Radars are superior to other outdoor sensors in terms of detection performance, but when used independently, they have certain disadvantages.
Perimeter security solutions make use of several different kinds of sensors and devices, including radar. Radars are superior to other outdoor sensors in terms of detection performance, but when used independently, they have certain disadvantages. The AI upgrades the radar from a good detector to an excellent security system, especially to protect perimeters.
Speaking to asmag.com recently, Amit Isseroff, VP of R&D at Magos Systems, explained that radar is weather and lighting tolerant, making them ideal for round-the-clock security. However, radar technology inherently suffers from relatively “low” resolution compared to video surveillance. This renders them less suitable for differentiating and classifying the detected object, increasing the rate of false alarms.
“In simple terms, the AI augments the radar’s detection quality by filtering out nuisance alarms based on input from surveillance cameras,” Isseroff said. “While this sounds simple, it is a challenging task to use it properly. True synergy is achieved by enjoying the best of both worlds without compromising radar detection quality.”
How AI works with radar
Instead of relying solely on the radar input to declare a detection, a PTZ camera is first sent to explore the potential threat. As the radar can accurately place the threat, the resulting image from the PTZ is centered and zoomed in on the target (as opposed to a generic video analytics solution where the camera is zoomed out for maximum coverage).
“This image is then processed using neural network technology to provide accurate object detection and classification,” Isseroff said. “The data from the AI engine is fused with the input from the radar to provide an overall accurate indication of the threat’s classification and location.”
The advantages of radar with AI
The obvious and most remarkable advantage is superior all-weather detection quality with minimum false alarms, which reduces required monitoring manpower while keeping them alert by providing accurate information on intruders.
“For example, a lot of energy companies have remote substations and facilities in rural areas,” Isseroff added. “The conventional security solution used for these facilities was based solely on video analytics or combined analytics with indicative perimeter fence products. These solutions tend to suffer from false alarms during harsh weather and provide less than ideal coverage and detection at night or in poor lighting conditions.”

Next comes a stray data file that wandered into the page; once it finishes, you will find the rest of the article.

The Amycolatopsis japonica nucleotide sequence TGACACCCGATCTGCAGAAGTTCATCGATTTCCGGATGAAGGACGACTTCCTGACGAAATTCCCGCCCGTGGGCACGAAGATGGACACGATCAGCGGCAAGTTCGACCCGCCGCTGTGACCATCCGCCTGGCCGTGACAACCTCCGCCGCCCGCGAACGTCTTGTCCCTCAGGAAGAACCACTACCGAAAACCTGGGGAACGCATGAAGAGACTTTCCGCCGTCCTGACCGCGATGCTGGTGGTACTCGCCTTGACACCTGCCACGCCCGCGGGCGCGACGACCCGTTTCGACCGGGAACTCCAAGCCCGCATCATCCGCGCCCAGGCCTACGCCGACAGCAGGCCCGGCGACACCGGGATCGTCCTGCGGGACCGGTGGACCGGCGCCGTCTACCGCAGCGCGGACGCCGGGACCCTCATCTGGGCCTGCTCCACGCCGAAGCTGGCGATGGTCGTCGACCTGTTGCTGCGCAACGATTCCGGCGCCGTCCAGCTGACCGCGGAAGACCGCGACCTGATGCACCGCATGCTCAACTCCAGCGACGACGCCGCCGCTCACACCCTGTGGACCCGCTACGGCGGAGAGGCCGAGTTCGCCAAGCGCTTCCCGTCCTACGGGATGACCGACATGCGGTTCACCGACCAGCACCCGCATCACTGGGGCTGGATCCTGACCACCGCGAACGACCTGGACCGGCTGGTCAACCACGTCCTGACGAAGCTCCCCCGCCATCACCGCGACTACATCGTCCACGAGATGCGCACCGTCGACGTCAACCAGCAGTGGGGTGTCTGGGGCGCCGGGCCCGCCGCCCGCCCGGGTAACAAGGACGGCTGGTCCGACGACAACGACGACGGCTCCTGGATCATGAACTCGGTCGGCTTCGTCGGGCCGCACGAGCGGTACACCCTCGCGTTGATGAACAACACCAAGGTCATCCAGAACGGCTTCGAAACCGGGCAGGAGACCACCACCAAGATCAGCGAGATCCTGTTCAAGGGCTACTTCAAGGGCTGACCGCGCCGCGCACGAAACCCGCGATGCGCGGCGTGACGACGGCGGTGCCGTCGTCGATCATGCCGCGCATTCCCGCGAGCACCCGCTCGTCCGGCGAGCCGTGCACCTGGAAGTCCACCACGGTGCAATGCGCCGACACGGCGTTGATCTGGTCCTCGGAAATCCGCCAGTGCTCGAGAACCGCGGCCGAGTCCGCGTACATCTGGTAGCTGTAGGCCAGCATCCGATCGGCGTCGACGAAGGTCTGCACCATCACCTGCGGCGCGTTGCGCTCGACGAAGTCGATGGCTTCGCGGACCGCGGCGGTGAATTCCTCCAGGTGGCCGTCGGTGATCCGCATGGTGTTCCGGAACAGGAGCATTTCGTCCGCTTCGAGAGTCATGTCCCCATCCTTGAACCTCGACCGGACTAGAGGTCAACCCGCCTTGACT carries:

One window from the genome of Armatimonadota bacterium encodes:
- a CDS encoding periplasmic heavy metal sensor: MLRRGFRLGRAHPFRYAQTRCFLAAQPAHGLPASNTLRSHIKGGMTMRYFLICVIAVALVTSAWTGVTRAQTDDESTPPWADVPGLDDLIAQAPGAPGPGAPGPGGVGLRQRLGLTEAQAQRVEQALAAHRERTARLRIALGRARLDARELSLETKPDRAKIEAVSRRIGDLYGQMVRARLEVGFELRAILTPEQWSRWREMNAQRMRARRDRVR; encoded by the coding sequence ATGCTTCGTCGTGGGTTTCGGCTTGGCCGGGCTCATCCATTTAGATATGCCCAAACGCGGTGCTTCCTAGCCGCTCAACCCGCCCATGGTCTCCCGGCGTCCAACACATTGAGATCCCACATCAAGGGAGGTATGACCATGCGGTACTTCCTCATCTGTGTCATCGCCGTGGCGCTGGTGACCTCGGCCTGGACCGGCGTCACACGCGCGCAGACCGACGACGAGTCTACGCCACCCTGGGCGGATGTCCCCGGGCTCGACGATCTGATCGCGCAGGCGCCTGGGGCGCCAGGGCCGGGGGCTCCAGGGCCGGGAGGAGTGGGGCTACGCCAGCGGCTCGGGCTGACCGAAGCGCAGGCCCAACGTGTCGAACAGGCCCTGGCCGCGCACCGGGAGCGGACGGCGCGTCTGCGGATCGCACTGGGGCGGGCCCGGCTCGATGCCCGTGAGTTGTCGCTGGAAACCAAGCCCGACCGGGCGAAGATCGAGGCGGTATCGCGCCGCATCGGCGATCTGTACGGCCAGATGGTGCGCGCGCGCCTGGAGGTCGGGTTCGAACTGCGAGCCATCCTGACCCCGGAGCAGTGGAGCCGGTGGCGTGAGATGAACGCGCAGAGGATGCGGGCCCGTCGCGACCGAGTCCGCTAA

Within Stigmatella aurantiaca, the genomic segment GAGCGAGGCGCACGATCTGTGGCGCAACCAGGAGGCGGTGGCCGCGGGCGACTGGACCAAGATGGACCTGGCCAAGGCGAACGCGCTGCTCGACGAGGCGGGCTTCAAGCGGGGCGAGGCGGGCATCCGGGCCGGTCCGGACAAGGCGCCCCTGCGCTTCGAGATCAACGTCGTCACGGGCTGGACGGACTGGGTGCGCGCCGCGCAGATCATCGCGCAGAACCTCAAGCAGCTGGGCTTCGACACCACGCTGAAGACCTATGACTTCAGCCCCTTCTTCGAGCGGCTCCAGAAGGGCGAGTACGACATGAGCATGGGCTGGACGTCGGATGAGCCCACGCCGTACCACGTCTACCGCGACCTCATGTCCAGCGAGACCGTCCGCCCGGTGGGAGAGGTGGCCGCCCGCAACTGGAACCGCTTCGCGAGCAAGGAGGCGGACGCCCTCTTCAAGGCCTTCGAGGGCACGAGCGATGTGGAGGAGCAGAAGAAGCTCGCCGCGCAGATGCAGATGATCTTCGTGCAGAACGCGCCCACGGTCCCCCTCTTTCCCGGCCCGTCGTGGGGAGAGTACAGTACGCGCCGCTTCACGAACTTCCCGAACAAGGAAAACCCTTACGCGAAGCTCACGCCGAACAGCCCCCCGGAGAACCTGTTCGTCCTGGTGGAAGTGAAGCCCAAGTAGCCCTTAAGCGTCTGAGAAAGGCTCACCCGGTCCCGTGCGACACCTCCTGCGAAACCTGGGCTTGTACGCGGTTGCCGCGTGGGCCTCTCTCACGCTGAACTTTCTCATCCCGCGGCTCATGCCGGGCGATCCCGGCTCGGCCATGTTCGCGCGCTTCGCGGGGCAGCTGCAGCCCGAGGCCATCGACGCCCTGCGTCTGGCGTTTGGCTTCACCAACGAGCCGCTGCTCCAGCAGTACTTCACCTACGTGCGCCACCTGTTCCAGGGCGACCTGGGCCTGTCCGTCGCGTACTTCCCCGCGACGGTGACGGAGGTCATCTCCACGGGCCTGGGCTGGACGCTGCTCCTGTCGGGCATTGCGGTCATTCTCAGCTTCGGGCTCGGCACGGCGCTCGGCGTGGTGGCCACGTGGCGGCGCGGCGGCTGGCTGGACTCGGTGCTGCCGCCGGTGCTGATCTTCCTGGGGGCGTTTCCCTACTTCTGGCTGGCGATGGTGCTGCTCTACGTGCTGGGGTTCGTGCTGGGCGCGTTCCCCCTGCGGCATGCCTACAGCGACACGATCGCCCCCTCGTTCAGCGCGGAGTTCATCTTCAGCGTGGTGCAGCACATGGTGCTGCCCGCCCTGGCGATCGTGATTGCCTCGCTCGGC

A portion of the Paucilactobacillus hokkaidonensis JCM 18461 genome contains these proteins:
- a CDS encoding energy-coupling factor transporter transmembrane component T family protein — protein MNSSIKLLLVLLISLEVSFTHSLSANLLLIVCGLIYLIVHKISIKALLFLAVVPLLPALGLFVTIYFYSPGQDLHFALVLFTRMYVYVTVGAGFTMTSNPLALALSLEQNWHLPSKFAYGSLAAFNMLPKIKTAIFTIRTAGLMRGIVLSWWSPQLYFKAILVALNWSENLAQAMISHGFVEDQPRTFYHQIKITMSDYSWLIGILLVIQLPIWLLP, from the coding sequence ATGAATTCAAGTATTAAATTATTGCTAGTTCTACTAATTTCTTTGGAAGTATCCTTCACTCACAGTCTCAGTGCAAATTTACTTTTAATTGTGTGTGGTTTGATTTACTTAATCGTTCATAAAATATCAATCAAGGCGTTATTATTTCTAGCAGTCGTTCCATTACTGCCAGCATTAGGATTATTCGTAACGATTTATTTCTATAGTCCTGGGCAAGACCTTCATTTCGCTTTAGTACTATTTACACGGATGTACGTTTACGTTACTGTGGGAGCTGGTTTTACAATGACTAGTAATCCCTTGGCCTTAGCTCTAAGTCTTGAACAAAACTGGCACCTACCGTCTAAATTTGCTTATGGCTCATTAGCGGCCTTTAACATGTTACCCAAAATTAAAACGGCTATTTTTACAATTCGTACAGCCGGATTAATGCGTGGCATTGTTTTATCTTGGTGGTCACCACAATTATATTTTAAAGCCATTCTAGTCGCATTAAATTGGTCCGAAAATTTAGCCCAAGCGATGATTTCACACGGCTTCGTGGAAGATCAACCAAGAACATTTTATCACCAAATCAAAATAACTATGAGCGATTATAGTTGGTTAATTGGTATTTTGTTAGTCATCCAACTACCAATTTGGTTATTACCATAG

To cope with poor detection performance, the systems are tuned to increased sensitivity, further increasing the false-alarm rate and increasing the manpower required to remotely and locally observe the site (either through remote video or by physically reaching and patrolling the area to verify the alarms).
“A solution based on radar alone is less than ideal as these types of facilities are often surrounded by wildlife,” Isseroff continued. “For example, one such facility had more than 100 nuisance alarms over one weekend generated by a raccoon, a squirrel, a raven, and even a deer. Even if those can be monitored and acknowledged remotely, one such site is almost a full-time job for the monitoring person who will eventually lose faith in the system and probably miss a real intruder due to reduced vigilance.”
Boosting radar performance for perimeter
In the example Isseroff provided above, an AI solution applied to the site reduced the number of nuisance alarms to less than one per day. PTZ cameras were automatically cued to the potential threats, and the AI engine filtered out all the wildlife.
“The accurate positioning of the camera, based on input from the radar, allows better video detection and classification performance compared to conventional video analytics that relies on zoomed out images and video motion detection (VMD),” Isseroff said.
Since the radar provides the detection layer, each separate video frame is useful for detecting an object, requiring less time to classify. On the other hand, in VMD alone, a single object must be tracked for several frames before recognizing it as moving. Hence bad lighting conditions or harsh weather have minimal impact on the system’s detection performance.
An optimal integrated system
In short, radar integrated with video analytics is an excellent option for perimeter security, especially to protect large areas. They make a great addition to security systems, working alongside other solutions like access control and normal video surveillance.